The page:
Serial.println(F(" Sent over XBee.")); // also for diagnostics, using the F() macro to avoid wasting SRAM with diagnostic messages
  delay(2000); // adjust to what ever delay you want.
}

At T2 (the wired hall sensor code, I need to make this wireless)

volatile byte revolutions;                                                   
unsigned int rpm;
unsigned long timeold;
unsigned long k;

void setup()
{
  Serial.begin(9600);
  attachInterrupt(0, rpm_fun, FALLING);
  revolutions = 0;
  rpm = 0;
  timeold = 0;
  k = 0;
}

void loop()
{
  if (revolutions >= 10)                         //** Update RPM every 10 counts**
 { 
   
    k = millis() - timeold;
    rpm = 60000/k*revolutions;          // **calculate the revolutions per minute
    timeold = millis();
    revolutions = 0;
    Serial.print("RPM: ");
    Serial.println(rpm,DEC);
  }
}

void rpm_fun()
{
  revolutions++;
}

At R3 (I need to modify this to receive and display even the hall sensor data)

#include <SoftwareSerial.h>

SoftwareSerial XBeeRX(2, 3); // RX, TX

const char data_start = '*'; // This is a constant, so use the const keyword to allow the compiler to decide how best to optimize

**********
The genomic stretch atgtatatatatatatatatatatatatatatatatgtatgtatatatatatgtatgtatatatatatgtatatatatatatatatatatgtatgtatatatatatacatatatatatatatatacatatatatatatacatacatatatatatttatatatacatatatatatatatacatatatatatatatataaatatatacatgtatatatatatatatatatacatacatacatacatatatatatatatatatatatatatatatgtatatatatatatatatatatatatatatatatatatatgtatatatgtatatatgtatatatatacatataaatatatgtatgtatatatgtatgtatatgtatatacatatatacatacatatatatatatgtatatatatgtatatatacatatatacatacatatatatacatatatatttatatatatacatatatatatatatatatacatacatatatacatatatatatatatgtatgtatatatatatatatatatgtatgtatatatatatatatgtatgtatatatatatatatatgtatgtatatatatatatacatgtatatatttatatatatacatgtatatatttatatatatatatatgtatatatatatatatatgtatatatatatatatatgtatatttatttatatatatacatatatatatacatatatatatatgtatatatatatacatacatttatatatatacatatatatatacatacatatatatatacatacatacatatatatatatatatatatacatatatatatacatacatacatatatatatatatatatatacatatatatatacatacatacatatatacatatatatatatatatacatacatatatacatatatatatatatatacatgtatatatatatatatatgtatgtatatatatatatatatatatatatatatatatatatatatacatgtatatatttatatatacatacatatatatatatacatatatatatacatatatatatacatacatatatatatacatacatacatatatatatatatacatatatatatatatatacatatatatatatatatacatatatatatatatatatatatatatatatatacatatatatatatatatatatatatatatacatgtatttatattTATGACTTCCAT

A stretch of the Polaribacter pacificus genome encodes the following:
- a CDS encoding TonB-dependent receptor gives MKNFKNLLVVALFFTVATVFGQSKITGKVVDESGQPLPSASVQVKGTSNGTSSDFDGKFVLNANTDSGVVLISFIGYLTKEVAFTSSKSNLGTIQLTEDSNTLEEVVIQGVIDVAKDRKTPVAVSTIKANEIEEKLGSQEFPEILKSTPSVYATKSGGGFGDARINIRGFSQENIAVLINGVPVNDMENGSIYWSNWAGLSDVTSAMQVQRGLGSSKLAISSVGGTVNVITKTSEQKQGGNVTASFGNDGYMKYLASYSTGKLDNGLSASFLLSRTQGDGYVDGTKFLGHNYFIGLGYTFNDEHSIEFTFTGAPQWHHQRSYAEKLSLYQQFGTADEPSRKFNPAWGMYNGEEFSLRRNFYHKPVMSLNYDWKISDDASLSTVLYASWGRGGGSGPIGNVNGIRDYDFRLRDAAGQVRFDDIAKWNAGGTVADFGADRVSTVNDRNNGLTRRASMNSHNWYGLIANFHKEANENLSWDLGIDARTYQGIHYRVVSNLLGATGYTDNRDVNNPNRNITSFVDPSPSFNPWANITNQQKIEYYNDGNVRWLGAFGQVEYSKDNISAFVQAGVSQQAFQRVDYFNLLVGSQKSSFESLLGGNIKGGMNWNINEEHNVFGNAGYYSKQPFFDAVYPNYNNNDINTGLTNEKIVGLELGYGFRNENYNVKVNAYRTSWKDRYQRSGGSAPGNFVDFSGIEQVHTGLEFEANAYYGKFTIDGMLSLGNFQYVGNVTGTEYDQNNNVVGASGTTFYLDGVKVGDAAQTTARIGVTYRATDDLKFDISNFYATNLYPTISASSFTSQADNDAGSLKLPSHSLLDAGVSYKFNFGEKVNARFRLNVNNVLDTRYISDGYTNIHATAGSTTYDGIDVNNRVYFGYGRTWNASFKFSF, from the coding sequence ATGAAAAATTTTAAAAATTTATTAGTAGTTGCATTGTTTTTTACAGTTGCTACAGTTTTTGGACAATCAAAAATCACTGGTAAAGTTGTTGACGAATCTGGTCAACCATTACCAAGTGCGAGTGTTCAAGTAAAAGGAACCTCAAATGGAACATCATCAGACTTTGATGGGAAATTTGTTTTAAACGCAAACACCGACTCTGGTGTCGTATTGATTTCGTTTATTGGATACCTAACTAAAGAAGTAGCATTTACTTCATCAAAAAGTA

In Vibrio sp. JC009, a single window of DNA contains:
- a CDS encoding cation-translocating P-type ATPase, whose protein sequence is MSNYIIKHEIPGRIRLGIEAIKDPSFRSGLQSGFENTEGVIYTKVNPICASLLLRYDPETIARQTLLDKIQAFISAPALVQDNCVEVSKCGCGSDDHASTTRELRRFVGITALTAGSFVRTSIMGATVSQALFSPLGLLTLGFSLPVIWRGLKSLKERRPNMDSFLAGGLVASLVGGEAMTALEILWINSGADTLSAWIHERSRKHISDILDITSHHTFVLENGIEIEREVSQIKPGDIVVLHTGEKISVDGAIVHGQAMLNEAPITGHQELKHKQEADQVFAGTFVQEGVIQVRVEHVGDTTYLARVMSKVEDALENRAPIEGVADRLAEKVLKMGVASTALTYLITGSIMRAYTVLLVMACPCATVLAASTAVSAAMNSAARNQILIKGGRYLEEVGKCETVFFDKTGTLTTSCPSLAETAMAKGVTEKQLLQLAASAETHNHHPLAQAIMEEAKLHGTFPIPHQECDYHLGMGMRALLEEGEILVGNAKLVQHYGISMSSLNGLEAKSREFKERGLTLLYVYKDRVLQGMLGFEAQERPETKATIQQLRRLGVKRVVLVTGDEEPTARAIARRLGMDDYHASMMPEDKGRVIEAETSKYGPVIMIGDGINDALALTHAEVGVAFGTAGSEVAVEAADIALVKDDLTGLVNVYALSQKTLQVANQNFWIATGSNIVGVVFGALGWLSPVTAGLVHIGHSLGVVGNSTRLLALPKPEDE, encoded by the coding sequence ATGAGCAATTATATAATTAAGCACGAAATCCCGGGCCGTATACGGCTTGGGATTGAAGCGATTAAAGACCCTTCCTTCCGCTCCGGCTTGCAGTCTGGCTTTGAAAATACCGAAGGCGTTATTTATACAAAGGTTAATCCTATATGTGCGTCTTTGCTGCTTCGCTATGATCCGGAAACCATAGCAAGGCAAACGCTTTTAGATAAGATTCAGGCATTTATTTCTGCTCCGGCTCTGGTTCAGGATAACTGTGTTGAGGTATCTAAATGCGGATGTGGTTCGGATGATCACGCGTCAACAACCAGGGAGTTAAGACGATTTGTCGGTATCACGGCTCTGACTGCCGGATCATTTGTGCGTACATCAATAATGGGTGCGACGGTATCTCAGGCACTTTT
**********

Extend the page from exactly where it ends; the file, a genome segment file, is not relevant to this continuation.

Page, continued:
const char data_format[] = "%c%02X%02X"; // for sprintf() %c is a single character and %02X is a 2 character ASCII encoded hex number representing 1 byte
char dataStream[6]; // data_format will result in 5 characters plus 1 NULL character automatically applied by the sprintf() function so we need a 6 element array as a buffer
boolean newReading = false; // Because we use this before explicitly setting it, just to make sure the default is false we set it here.
byte readPosition;
byte data_low;
byte data_high;
char data_in;

void setup()
{
  Serial.begin(9600);
  XBeeRX.begin(9600);
}

void loop()
{
  if (XBeeRX.available())
  {
    data_in = XBeeRX.read();
    //Serial.println(data_in, HEX); // Show the recieved HEX value immediately as recieved for diagnostics.
    switch(readPosition)
    {
    case 0: // Waiting for the start of data token to be received. Ignore any serial data until data_start is received.
      {
        if (data_in == data_start)
          readPosition++;